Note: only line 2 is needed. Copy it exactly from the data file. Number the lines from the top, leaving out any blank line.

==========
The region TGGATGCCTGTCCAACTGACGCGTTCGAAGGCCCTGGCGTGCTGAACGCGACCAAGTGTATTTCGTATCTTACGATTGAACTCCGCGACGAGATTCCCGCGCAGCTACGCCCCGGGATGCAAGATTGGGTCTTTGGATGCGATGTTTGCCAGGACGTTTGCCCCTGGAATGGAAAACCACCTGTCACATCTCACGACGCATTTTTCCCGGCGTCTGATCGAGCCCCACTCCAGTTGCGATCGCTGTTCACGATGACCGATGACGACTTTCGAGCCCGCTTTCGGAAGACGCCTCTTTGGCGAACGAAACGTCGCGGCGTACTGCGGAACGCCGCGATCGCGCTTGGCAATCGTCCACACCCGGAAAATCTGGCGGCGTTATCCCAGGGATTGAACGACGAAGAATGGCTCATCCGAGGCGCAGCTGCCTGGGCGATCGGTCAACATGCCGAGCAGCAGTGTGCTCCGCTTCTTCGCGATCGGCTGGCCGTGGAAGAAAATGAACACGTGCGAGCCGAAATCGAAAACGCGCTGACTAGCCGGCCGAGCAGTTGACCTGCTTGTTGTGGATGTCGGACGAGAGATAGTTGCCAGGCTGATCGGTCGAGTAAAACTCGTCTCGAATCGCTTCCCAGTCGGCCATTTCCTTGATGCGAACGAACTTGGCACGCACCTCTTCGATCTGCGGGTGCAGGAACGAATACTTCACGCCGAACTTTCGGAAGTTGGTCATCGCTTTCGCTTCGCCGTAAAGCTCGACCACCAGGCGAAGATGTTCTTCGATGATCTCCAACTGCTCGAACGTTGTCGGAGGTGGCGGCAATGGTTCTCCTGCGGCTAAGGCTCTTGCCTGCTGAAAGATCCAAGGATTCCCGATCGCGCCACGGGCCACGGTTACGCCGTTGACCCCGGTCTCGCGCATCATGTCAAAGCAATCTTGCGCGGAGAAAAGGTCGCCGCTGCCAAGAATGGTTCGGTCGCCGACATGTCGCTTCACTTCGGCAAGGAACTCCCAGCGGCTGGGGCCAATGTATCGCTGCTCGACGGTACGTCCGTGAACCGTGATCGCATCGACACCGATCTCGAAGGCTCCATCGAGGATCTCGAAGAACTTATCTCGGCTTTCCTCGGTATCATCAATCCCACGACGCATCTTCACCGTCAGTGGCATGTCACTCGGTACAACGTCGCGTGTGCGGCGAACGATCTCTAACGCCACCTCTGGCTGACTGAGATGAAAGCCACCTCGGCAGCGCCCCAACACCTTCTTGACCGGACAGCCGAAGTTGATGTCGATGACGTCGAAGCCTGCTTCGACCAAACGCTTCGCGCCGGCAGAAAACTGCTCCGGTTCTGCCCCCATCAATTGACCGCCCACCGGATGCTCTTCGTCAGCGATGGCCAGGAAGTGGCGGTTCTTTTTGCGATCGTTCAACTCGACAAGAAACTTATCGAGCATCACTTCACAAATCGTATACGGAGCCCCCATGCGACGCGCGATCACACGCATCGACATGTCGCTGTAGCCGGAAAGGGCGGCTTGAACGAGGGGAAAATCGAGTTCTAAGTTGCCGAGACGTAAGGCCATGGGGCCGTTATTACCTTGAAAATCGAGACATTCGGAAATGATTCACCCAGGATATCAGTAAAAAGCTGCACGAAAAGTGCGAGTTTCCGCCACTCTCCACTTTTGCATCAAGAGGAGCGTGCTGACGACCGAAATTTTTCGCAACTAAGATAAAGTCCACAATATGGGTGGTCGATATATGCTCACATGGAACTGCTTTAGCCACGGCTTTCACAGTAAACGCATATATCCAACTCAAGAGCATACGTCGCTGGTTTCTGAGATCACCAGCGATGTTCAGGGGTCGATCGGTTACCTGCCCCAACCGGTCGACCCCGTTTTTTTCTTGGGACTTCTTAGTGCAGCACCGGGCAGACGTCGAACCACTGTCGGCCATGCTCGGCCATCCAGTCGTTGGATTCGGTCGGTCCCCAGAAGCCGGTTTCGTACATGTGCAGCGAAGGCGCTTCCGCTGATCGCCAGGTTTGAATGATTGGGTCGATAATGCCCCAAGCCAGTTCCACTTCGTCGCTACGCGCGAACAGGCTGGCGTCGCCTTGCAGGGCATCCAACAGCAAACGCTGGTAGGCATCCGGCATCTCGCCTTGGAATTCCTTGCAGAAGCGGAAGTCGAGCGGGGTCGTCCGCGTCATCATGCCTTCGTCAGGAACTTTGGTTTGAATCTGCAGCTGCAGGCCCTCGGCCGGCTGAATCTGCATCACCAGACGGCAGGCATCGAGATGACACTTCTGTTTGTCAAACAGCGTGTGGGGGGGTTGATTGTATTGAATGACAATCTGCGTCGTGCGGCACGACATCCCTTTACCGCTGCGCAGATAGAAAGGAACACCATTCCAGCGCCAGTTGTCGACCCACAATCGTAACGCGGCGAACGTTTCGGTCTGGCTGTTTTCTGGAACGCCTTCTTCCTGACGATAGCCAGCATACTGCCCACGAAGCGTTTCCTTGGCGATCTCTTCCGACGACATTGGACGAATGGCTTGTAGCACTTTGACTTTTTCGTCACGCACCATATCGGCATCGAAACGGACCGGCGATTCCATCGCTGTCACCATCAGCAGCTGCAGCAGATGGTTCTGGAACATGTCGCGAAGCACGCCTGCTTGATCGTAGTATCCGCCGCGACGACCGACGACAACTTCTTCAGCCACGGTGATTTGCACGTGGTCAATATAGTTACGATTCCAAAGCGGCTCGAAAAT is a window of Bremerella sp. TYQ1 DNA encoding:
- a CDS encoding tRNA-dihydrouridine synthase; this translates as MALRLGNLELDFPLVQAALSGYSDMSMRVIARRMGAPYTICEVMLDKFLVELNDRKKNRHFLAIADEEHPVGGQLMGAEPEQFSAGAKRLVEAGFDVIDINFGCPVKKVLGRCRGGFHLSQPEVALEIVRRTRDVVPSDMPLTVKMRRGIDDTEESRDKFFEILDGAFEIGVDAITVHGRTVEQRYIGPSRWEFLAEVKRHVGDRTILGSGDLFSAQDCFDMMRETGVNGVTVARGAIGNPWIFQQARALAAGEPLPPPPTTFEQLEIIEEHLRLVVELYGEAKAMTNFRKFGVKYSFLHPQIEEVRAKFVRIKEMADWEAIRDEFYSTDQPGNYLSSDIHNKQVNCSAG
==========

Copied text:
- a CDS encoding tRNA-dihydrouridine synthase; this translates as MALRLGNLELDFPLVQAALSGYSDMSMRVIARRMGAPYTICEVMLDKFLVELNDRKKNRHFLAIADEEHPVGGQLMGAEPEQFSAGAKRLVEAGFDVIDINFGCPVKKVLGRCRGGFHLSQPEVALEIVRRTRDVVPSDMPLTVKMRRGIDDTEESRDKFFEILDGAFEIGVDAITVHGRTVEQRYIGPSRWEFLAEVKRHVGDRTILGSGDLFSAQDCFDMMRETGVNGVTVARGAIGNPWIFQQARALAAGEPLPPPPTTFEQLEIIEEHLRLVVELYGEAKAMTNFRKFGVKYSFLHPQIEEVRAKFVRIKEMADWEAIRDEFYSTDQPGNYLSSDIHNKQVNCSAG